Asking their permission, or more accurately offering them bags of money and a promise the pipeline will be built whether they take the cash or not, is akin to asking the City of Vancouver for permission to build a pipeline while ignoring the provincial and federal government.

Vancouver doesn’t have the jurisdiction to approve such a project, and neither do the band councils.

As it happens, the cities of Vancouver and Burnaby, as well as many other municipalities in B.C. along the pipeline and tanker route, are staunchly opposed to the Trans Mountain pipeline expansion.

That’s not to mention the United Nations Declaration on the Rights of Indigenous Peoples, which B.C. has recently passed legislation to implement and which forbids the forced removal of Indigenous peoples from their territory, nor the fact that the hereditary chiefs offered an alternative route for the pipeline, which was rejected by Coastal GasLink for reasons including the increased costs of changing the route.

Those clamoring for the rule of law to be enforced are talking about a lower court injunction, and conveniently ignoring precedent established at the Supreme Court and enshrined in B.C. law.

And speaking of injunctions, a report by the Yellowhead Institute at Ryerson University that looked at over 100 injunctions issued over a 20-year period found that corporations are successful in 76 per cent of cases where they seek an injunction against First Nations opposition to a resource development project.

First Nations, conversely, are successful in only 19 per cent of cases where they seek an injunction to stop resource development projects on their territory.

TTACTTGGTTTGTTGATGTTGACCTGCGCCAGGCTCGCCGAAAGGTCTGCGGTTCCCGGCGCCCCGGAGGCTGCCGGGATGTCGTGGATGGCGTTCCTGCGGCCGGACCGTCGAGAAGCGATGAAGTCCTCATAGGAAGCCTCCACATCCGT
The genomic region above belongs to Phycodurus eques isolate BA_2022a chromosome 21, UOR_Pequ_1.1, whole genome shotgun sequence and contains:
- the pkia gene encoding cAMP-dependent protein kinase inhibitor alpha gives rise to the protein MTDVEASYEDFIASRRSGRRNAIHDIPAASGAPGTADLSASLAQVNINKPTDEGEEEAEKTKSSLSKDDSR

At its lower levels, our legal system acts a lot like a rubber stamp for the demands of industry and government. Indigenous peoples usually have to go all the way to the Supreme Court to get a more thorough hearing, and when they do they often win.

But getting there takes years, sometimes decades, and millions of dollars that many First Nations don’t have.

And even when they go through all that, and win a precedent-setting case like Delgamuukw, lower courts, governments, industry, even the media, ignore it.

You can’t arrest your way out of a crisis

The waves of solidarity actions for the Wet’suwet’en is one of the closest things I’ve seen to that 2012 student strike in the years since. It’s what happens when a large minority of the population has absolutely had it with the powers that be.

Unsurprisingly, a majority of respondents under 35 in the Ipsos poll support the blockades and protests. Like 2012, there is an element of generational strife at play here.

Only listening and acting to address the legitimate grievances of the Wet’suwet’en will get us out of this crisis.

Older folks are more likely to want the police called in, younger people, perhaps thanks to a better education in Canada’s shameful history of colonialism, are more likely to want the RCMP off of Wet’suwet’en territory.

But the truth is that when 40 per cent of the people are mad as hell, and unwilling to take it anymore, there is nothing the police or the army can do.

When the RCMP went in and arrested Wet’suwet’en people who were blocking Coastal GasLink’s access to the area, it triggered a wave of occupations in solidarity.

If the RCMP, or the army, go in and start arresting everyone at those blockades, a larger number of new blockades will likely be erected.

You simply can’t arrest your way out of a crisis of this magnitude. Even if you want to, it just doesn’t work. More arrests trigger more protests, and the crisis grows.

Only listening and acting to address the legitimate grievances of the Wet’suwet’en will get us out of this crisis.

And given the questionable business case for the Coastal GasLink pipeline, and the over $7 billion in government subsidies required to make the project worthwhile for the company, we should probably be questioning whether this pipeline would make sense even if the Wet’suwet’en were on board.